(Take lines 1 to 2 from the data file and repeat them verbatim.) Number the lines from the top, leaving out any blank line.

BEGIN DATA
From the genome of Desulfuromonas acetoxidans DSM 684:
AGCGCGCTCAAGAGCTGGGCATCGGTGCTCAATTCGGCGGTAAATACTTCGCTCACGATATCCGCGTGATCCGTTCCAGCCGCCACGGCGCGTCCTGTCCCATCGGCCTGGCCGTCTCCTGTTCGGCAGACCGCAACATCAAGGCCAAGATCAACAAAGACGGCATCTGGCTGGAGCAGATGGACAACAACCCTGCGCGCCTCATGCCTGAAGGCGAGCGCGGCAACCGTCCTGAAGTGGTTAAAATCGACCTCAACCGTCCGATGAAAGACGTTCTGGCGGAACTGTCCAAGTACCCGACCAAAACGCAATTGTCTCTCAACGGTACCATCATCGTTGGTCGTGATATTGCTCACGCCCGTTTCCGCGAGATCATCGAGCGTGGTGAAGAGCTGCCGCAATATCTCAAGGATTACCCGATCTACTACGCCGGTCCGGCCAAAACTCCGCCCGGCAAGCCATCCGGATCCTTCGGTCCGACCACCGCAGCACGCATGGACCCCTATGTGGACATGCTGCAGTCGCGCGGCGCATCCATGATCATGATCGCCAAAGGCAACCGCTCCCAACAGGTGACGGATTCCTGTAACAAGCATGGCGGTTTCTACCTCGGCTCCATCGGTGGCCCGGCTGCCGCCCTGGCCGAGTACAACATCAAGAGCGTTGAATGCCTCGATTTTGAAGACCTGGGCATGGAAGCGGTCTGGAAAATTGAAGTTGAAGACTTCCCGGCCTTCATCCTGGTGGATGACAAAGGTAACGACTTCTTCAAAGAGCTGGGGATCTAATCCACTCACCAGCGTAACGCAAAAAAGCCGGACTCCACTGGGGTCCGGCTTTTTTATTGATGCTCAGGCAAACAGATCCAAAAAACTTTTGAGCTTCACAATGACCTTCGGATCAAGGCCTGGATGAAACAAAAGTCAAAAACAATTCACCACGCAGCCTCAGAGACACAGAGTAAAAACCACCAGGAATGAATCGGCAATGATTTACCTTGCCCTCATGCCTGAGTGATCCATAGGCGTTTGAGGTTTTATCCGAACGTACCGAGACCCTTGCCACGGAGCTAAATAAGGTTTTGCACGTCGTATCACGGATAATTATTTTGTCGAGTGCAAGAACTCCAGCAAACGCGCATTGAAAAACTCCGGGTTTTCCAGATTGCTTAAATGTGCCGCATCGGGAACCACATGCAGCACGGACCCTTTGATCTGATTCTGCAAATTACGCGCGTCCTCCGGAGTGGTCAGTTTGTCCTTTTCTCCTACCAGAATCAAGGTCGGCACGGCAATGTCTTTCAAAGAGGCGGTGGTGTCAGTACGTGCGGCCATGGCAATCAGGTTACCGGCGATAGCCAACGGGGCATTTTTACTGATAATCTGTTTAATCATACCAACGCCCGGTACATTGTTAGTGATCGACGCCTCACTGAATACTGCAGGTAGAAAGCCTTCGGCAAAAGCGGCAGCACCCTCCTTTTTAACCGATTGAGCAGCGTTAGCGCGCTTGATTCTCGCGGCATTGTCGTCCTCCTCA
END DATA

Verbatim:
From the genome of Desulfuromonas acetoxidans DSM 684:
AGCGCGCTCAAGAGCTGGGCATCGGTGCTCAATTCGGCGGTAAATACTTCGCTCACGATATCCGCGTGATCCGTTCCAGCCGCCACGGCGCGTCCTGTCCCATCGGCCTGGCCGTCTCCTGTTCGGCAGACCGCAACATCAAGGCCAAGATCAACAAAGACGGCATCTGGCTGGAGCAGATGGACAACAACCCTGCGCGCCTCATGCCTGAAGGCGAGCGCGGCAACCGTCCTGAAGTGGTTAAAATCGACCTCAACCGTCCGATGAAAGACGTTCTGGCGGAACTGTCCAAGTACCCGACCAAAACGCAATTGTCTCTCAACGGTACCATCATCGTTGGTCGTGATATTGCTCACGCCCGTTTCCGCGAGATCATCGAGCGTGGTGAAGAGCTGCCGCAATATCTCAAGGATTACCCGATCTACTACGCCGGTCCGGCCAAAACTCCGCCCGGCAAGCCATCCGGATCCTTCGGTCCGACCACCGCAGCACGCATGGACCCCTATGTGGACATGCTGCAGTCGCGCGGCGCATCCATGATCATGATCGCCAAAGGCAACCGCTCCCAACAGGTGACGGATTCCTGTAACAAGCATGGCGGTTTCTACCTCGGCTCCATCGGTGGCCCGGCTGCCGCCCTGGCCGAGTACAACATCAAGAGCGTTGAATGCCTCGATTTTGAAGACCTGGGCATGGAAGCGGTCTGGAAAATTGAAGTTGAAGACTTCCCGGCCTTCATCCTGGTGGATGACAAAGGTAACGACTTCTTCAAAGAGCTGGGGATCTAATCCACTCACCAGCGTAACGCAAAAAAGCCGGACTCCACTGGGGTCCGGCTTTTTTATTGATGCTCAGGCAAACAGATCCAAAAAACTTTTGAGCTTCACAATGACCTTCGGATCAAGGCCTGGATGAAACAAAAGTCAAAAACAATTCACCACGCAGCCTCAGAGACACAGAGTAAAAACCACCAGGAATGAATCGGCAATGATTTACCTTGCCCTCATGCCTGAGTGATCCATAGGCGTTTGAGGTTTTATCCGAACGTACCGAGACCCTTGCCACGGAGCTAAATAAGGTTTTGCACGTCGTATCACGGATAATTATTTTGTCGAGTGCAAGAACTCCAGCAAACGCGCATTGAAAAACTCCGGGTTTTCCAGATTGCTTAAATGTGCCGCATCGGGAACCACATGCAGCACGGACCCTTTGATCTGATTCTGCAAATTACGCGCGTCCTCCGGAGTGGTCAGTTTGTCCTTTTCTCCTACCAGAATCAAGGTCGGCACGGCAATGTCTTTCAAAGAGGCGGTGGTGTCAGTACGTGCGGCCATGGCAATCAGGTTACCGGCGATAGCCAACGGGGCATTTTTACTGATAATCTGTTTAATCATACCAACGCCCGGTACATTGTTAGTGATCGACGCCTCACTGAATACTGCAGGTAGAAAGCCTTCGGCAAAAGCGGCAGCACCCTCCTTTTTAACCGATTGAGCAGCGTTAGCGCGCTTGATTCTCGCGGCATTGTCGTCCTCCTCA